Well, I'm very interested in art history and the painting that inspired me to do Mother and Father was Arshile Gorky's beautiful, beautiful canvas at the Whitney Museum of American Art that shows him as a small boy with his mother. It occurred to me that artists have frequently done portraits of their fathers or their mothers, but very rarely in art history do you find a double portrait. Given that I am indulging myself in art history, it also occurred to me to revive the half-draped figure, and in a sense, my mother is simply a very classical half-draped lady. As to why, in the 17th and 18th centuries ladies wanted to have their paintings painted with their bosoms exposed, I do not know, but I do know my mother was not very Victorian; she was more a Restoration type. She was a very warm, sensous and alive human being, whereas my father was kind of a cold fish. It's a very loving portrait. The main criticism agains the Mother painting is that people suspect a lack of respect on my part. They believe a well-brought up young person wouldn't depict his mother in such a way. Indeed, I have hoped to giver her immortality.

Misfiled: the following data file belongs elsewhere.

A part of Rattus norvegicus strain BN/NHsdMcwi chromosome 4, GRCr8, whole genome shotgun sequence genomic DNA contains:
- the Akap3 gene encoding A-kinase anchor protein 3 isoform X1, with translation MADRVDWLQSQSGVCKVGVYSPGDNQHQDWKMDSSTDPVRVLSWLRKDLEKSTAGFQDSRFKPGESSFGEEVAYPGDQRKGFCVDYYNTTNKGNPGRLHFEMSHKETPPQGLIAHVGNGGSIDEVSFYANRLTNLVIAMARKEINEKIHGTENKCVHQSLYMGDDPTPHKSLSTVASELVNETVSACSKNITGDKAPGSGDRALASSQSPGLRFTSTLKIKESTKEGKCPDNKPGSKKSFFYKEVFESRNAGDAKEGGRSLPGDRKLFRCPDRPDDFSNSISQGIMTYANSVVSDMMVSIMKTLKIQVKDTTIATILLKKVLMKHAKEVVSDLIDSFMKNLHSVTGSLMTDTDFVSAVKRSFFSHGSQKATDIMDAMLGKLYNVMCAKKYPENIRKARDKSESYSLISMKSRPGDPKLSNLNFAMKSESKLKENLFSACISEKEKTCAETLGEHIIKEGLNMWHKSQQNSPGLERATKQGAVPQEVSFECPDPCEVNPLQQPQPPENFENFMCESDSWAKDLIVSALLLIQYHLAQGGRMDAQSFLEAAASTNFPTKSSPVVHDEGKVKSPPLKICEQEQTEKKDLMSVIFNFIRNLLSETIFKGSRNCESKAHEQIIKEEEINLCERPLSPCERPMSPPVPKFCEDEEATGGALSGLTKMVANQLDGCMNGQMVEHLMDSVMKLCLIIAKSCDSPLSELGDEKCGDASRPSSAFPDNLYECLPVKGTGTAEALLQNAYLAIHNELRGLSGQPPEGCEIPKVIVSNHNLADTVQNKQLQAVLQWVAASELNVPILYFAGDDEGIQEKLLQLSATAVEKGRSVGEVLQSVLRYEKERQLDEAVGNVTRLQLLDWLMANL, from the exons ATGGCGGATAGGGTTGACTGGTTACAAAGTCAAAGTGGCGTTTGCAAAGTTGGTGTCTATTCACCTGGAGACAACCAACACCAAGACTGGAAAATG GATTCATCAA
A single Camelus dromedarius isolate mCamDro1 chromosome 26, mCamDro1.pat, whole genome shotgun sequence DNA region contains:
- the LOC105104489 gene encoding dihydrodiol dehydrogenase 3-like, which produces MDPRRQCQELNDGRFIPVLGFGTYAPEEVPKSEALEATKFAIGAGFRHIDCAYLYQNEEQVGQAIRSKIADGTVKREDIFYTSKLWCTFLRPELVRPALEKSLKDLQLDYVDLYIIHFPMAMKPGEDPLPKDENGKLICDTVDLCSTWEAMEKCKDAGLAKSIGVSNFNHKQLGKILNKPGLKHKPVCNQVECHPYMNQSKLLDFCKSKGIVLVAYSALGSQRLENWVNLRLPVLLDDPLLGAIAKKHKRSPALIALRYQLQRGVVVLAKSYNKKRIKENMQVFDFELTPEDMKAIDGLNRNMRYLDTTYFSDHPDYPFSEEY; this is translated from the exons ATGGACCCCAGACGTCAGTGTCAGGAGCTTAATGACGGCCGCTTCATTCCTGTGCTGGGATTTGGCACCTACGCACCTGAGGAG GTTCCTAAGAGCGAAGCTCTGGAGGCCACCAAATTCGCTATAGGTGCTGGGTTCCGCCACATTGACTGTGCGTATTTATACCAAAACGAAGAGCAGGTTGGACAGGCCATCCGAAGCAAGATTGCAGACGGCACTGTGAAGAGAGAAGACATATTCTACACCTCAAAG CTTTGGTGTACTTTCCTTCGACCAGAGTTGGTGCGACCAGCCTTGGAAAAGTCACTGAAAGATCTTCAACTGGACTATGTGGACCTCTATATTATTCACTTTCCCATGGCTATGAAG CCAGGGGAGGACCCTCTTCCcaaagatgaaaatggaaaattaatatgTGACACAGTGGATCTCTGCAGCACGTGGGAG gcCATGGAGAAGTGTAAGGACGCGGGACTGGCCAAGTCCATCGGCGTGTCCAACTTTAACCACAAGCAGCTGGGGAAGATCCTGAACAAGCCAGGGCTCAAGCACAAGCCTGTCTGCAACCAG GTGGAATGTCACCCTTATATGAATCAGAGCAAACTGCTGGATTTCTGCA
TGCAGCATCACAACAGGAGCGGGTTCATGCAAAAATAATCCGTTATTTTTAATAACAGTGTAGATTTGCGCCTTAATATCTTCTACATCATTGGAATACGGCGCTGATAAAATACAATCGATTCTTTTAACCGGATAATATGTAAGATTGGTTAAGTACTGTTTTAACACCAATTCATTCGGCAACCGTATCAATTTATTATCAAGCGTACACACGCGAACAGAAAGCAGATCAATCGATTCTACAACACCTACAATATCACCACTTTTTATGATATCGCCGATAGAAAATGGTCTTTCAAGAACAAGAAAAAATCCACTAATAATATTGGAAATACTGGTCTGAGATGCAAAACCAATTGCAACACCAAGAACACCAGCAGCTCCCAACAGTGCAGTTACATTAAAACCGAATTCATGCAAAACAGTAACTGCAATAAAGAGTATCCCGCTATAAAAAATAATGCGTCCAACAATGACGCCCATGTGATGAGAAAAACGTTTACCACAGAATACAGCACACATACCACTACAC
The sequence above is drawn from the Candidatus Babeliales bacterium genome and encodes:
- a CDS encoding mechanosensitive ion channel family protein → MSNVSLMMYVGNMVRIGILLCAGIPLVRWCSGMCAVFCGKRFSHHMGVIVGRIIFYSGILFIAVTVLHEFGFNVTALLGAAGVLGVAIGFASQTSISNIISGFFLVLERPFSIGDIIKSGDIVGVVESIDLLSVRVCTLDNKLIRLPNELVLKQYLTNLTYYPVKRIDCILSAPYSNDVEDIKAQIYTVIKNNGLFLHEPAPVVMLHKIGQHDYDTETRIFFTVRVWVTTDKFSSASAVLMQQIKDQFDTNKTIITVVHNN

— Robert Indiana
Marius B. Péladeau and Martin Dibner, Indiana’s Indianas: A Twenty-Year Retrospective of Paintings and Sculpture from the Collection of Robert Indiana (Rockland, Maine: William A. Farnsworth Library and Art Museum, 1982), pp. 9–10.